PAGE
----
ONWARDS AND UPWARDS WITH OLAMIDE DUYILE

All you have to do is take a quick look at Olamide’s LinkedIn profile to see she’s a young woman going places. As well as being awarded Rare’s Rising Star award last year and EY UK’s Corporate Finance Woman of the Year in 2018, she also runs her own social enterprise project called #MadeinHackney; all whilst studying at university. We interviewed her to find out more about the person behind the achievements.

Olamide started #MadeinHackney (MIH) in the Summer of 2018. ‘It started off as an idea one month and then within the next month I already had my first school signed to the project.’ She explained; ‘I founded the program with the aim of levelling the playing field between private and state school students by providing state school students with the information they might not easily be able to access.’ Part of the motivation to start the program was personal; Olamide herself transferred from an inner-city state school to a private school by achieving a scholarship. The experience was admittedly a difficult one; ‘I thought being on a full scholarship was a good thing and something to be proud of but when I began it started to actually become something that was embarrassing. All the people there were extremely wealthy and the scholarship seemed to single me out as someone who couldn’t afford to be there with their own money.’’

As well as being a culture shock the experience opened her eyes to how unequal the educational playing field is. ‘The level and quality of teaching at the private school was astounding. Teachers pushed you to apply to the top universities using different strategies to ensure students got in; they saw no reason why you shouldn’t apply – regardless of grades. Meanwhile, my state school friends back in Hackney were definitely just as smart but ended up going to lower-ranking universities and I know that was simply due to the school they went to.

She credits her close friends and family for the support she’s received. In particular, she’s found positive feedback from teachers in the schools she works with really encouraging.‘The response from teachers has been quite interesting and they have all been grateful that the advice I am giving the students through the MIH doesn’t have to come from them. This doesn’t mean they don’t give such advice to the students themselves but they appreciate the difference #MIH has made because barriers such as age and other social factors are removed. Instead, it can come from someone like me who is closer to the age of the students, who looks more like them and has a similar background to them.’

Despite her achievements Olamide insists such formal recognition isn’t important to her, ’Recognition is interesting because it comes in different ways. I don’t think it’s always necessary to get awards – in terms of being recognised by an external party or organisation. Although it is great, the most important thing is knowing you are adding value and that that is being realised, impacting people and being seen. For me personally, knowing the work I am doing is having an impact is enough. Knowing that teachers see a change in their students, or that people are being inspired by my blog and recognising a change in their thinking.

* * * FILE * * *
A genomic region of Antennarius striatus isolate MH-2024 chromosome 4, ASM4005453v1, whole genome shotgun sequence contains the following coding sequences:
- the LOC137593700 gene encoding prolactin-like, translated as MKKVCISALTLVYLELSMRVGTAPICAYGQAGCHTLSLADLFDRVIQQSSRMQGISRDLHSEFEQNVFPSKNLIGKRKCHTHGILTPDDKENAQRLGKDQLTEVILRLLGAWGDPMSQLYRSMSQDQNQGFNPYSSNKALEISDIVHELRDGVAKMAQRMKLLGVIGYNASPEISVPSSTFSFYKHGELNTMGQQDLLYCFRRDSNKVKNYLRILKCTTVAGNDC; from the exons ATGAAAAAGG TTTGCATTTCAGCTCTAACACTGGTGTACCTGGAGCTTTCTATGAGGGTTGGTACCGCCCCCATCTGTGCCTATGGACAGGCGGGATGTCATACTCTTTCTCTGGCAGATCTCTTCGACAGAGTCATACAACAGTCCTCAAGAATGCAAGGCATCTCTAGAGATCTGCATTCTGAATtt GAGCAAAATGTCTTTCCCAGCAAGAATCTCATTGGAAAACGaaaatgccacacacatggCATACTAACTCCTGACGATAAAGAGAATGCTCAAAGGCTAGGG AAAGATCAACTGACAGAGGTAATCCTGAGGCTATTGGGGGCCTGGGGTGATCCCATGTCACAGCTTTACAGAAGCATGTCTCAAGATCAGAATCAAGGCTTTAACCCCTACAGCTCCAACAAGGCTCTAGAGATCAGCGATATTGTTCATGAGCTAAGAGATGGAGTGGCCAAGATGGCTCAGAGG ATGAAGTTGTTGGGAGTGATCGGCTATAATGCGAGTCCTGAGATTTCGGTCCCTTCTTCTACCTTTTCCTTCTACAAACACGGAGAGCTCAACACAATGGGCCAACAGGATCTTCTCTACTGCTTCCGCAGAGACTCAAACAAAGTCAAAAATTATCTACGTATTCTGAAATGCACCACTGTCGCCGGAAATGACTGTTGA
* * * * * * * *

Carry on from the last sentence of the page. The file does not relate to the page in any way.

So what does the future hold for this rising star? ’A lot of things I will be doing in the future I don’t even know what they are right now, to be honest! One of my goals for the immediate goals is to teach, particularly working-class students. I want to show them that they can move up in social class and achieve financial freedom. I want them to know that just because they came from a working-class background they don’t have to remain that way. I’m currently working on an e-book to be released in August which will reveal how I was able to make and save £30,000 during my time at university. In the immediate future, I will probably join an investment bank once I graduate and do that for a few years. Eventually, by the time I’m around 30 though I suspect I would have left the corporate world to live my overarching goal and focus solely on the things I enjoy and make me happy.’

Olamide’s three pieces of advice for fellow young people to take away:

  1. You’re never too young to make a difference; ‘One of the things I felt held me back for a while is the misperception that I felt like I had to be in a certain place in order to do what I wanted to do or give back the way I wanted to give back. But one thing I have learnt- which I applied for anything you want to do in life – is if you know something better than the average person then you have value to give.’
  2. Be open to all types of opportunities; ‘‘I would also say take up as many opportunities as possible and be open with what you want to do in future. So even though my main area of interest is corporate finance I still did various other schemes, i.e Teach First, EY and initiatives within the legal sector.
  3. Make time for what you enjoy; ‘Prioritise knowing yourself and what you like and enjoy – don’t let studies or work get in the way of these things. So if you love trampolining, make sure you make the time to go trampolining! The key to this is finding a balance between getting things you need to get done completed and making time for the things you enjoy doing. Overall, you’ll be a happier version of yourself if you are able to master both things.’

You can find out more from Olamide and follow her journey through:
Her Youtube channel and her blog where she posts information & advice about education, careers and job/internship applications. Or give her a follow on Instagram @Iams_duyile.

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